“You fell off a horse,” said a colleague in London.
“No, we wouldn’t put it that way,” we replied defensively. “Falling all implies carelessness or incompetence. We didn’t fall off. We were launched off…we were catapulted off… We went up in the air before coming down. We weren’t passive about it.”
It took a couple of days to recover.
Our next sortie was by truck, on springs and pneumatic tires. This time we were meant to go to Cafayate, a town about two and-a-half hours away, where we were going to meet a developer, and perhaps buy a building lot near a golf course.
One truck was not big enough for the entire family, so we took two. Your editor drove the lead truck. His son, Jules, who just got his driver’s license from the sovereign state of Massachusetts in October, drove the second one. The gravel road winds around hills, goes up through mountain passes and down along riverbeds. We drove for about two hours. During that time, we probably encountered two or three other vehicles, coming in the opposite direction. The odds of being in exactly the same place at exactly the same time as an on-coming car were vanishingly small. Still, that’s exactly what happened. Jules came around a turn…and there…was a Volkswagen! On the loose gravel, it was impossible for him to correct his position fast enough to avoid the other car. Or, more accurately, it was impossible for either of them to avoid a collision; so the Volkswagen ran into the side of Jules’ truck.
By the time we realized that we were no longer being trailed by the other truck, and returned to the scene of the accident, a middle-aged lady was already sitting beside the road, nursing an injured leg…and Jules and the other driver were already exchanging paperwork.
No one wants to have a traffic accident in a foreign country. Still worse is an accident in the middle of nowhere…far from any telephone service…tow trucks…or ambulance services. Still, your editor had with him one of the incredible Iridium phones – which works from anywhere on the planet (or so they advertise). He was able to get in touch with the local authorities and call them to the scene.
We were all waiting by the side of a very dusty road…under a very hot sun.
The couple in the other car were agreeable enough. The man was short, dark, about 60 years old, wearing a wife-beater T-shirt. The right side of his mouth bulged out, from a wad of coca leaves. He talked. But he talked fast, and with a Buenos Aires accent that we found difficult to follow.
Around the bend in the road was an adobe house, so simple and modest, we wondered if it was a house at all. It sat in dust, was covered in dust, and received a new coat of dust every time a car went by. In front, was an old car, covered with a tarpaulin. And under the shade of a makeshift porch, was a very brown, Incan-looking woman, with long, straight dark hair and skin like a western saddle. She was working with what appeared to be plastic balls, about six inches wide, each with dozens of pods sticking out from the center.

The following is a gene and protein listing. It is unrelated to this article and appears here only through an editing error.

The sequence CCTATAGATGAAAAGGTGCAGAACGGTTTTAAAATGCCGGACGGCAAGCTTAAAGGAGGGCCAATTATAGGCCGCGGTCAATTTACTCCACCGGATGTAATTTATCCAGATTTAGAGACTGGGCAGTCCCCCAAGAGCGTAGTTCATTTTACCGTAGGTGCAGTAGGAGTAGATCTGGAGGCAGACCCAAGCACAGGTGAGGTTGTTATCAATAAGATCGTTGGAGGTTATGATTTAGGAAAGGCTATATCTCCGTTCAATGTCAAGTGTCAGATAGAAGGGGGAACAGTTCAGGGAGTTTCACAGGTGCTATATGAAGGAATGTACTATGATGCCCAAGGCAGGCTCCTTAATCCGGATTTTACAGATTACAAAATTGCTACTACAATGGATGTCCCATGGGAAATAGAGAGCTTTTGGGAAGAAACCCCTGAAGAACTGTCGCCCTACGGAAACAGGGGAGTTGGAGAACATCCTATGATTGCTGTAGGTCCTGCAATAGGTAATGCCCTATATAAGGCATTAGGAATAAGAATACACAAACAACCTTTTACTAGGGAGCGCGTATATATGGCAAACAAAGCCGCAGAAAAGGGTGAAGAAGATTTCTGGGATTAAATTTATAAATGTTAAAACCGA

“What are those?” we asked.
“They don’t look like onions.”
“No, they’re not the kind you eat…they’re seeds. They’re the seeds from onions. I’ll plant them soon and grow onions.”
Across the road was an oasis…a green valley, shouldered in between dry brown hills. In the valley, we could see a plot of land that looked as though it had been tilled – it must have been her garden plot. There were also fruit trees – including the largest fig tree we have ever seen…and what looked like a small corral, made up of crisscrossed logs, which was empty.
About an hour after we placed our call to the emergency services, an ambulance arrived. The medicos packed up the woman, chatted briefly with her husband, and took off. No one was particularly concerned about her…least of all her husband. She had what appeared to be a bruise on her leg and walked over the ambulance herself.
Then, the police arrived.
Again, the driver of the other car began talking. He talked to each of the police. The lead cop was a cute woman in her early 30s. She took notes.
“It is pretty obvious what happened,” we told her. “I don’t think there is any dispute about it.”
No one had any dispute about anything. Still, we had to wait…and wait.
We studied the two vehicles. Our truck had its drive shaft knocked loose. It was immoveable. But the other car merely had a flat tire and a dented fender.
“Why don’t you just change the tire,” we suggested to the other drive. “I’ll give you a hand. And then, at least you can continue your vacation.”
“No…we’ve got to wait. We have to have the car towed away. Otherwise the insurance company may not cover it. They may say I damaged it by driving it. And besides, we have to wait for the ‘recriminalistas.’”
“The recriminalistas…they need to take measurements and do a report.”
Another couple of hours went by.
Finally, the recriminalistas came…including a big man in civilian clothes, whose shoulders slouched, and who seemed to be in charge of everything.
More statements were taken. More time passed.
The recriminalistas got out their measuring tapes. They took their measures…carefully documenting the position of the cars, drawing detailed pictures.
“But you need to know where they were before we moved them,” said the man with the coca leaves in his jaw.
“What do you mean, ‘moved them?’” answered the Argentine Kojak.
Jules and the other driver looked at each other.
“Well, we couldn’t leave the truck in the middle of the road, so we pushed it to the side,” said Jules.
“Oh for Pete’s sake…we’re wasting our time,” said the head man.
He and his team mounted back into their squad car and drove off, down the dusty road. We turned to the policewoman who remained.
“What now?” we wanted to know.
“We just have to wait.”
“What are we waiting for?”
She gave no reply.
More to come…
for The Daily Reckoning Australia